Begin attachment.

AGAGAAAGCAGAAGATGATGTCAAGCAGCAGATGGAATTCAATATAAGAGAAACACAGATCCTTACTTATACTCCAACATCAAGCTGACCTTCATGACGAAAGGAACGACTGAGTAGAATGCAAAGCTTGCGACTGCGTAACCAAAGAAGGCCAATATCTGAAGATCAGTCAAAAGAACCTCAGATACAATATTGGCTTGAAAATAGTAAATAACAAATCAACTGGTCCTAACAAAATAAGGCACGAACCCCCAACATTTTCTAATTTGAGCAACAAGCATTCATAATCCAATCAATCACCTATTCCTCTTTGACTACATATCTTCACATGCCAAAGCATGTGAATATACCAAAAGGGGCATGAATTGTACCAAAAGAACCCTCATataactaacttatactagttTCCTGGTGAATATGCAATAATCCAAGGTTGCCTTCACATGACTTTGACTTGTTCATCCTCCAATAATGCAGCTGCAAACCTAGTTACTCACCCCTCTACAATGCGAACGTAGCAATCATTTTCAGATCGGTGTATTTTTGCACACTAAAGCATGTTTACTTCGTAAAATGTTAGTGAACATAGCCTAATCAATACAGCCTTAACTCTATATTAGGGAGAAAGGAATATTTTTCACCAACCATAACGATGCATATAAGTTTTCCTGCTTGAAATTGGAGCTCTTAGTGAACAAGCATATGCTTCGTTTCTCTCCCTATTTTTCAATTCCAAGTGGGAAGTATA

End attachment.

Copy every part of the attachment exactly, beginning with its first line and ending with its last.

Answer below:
AGAGAAAGCAGAAGATGATGTCAAGCAGCAGATGGAATTCAATATAAGAGAAACACAGATCCTTACTTATACTCCAACATCAAGCTGACCTTCATGACGAAAGGAACGACTGAGTAGAATGCAAAGCTTGCGACTGCGTAACCAAAGAAGGCCAATATCTGAAGATCAGTCAAAAGAACCTCAGATACAATATTGGCTTGAAAATAGTAAATAACAAATCAACTGGTCCTAACAAAATAAGGCACGAACCCCCAACATTTTCTAATTTGAGCAACAAGCATTCATAATCCAATCAATCACCTATTCCTCTTTGACTACATATCTTCACATGCCAAAGCATGTGAATATACCAAAAGGGGCATGAATTGTACCAAAAGAACCCTCATataactaacttatactagttTCCTGGTGAATATGCAATAATCCAAGGTTGCCTTCACATGACTTTGACTTGTTCATCCTCCAATAATGCAGCTGCAAACCTAGTTACTCACCCCTCTACAATGCGAACGTAGCAATCATTTTCAGATCGGTGTATTTTTGCACACTAAAGCATGTTTACTTCGTAAAATGTTAGTGAACATAGCCTAATCAATACAGCCTTAACTCTATATTAGGGAGAAAGGAATATTTTTCACCAACCATAACGATGCATATAAGTTTTCCTGCTTGAAATTGGAGCTCTTAGTGAACAAGCATATGCTTCGTTTCTCTCCCTATTTTTCAATTCCAAGTGGGAAGTATA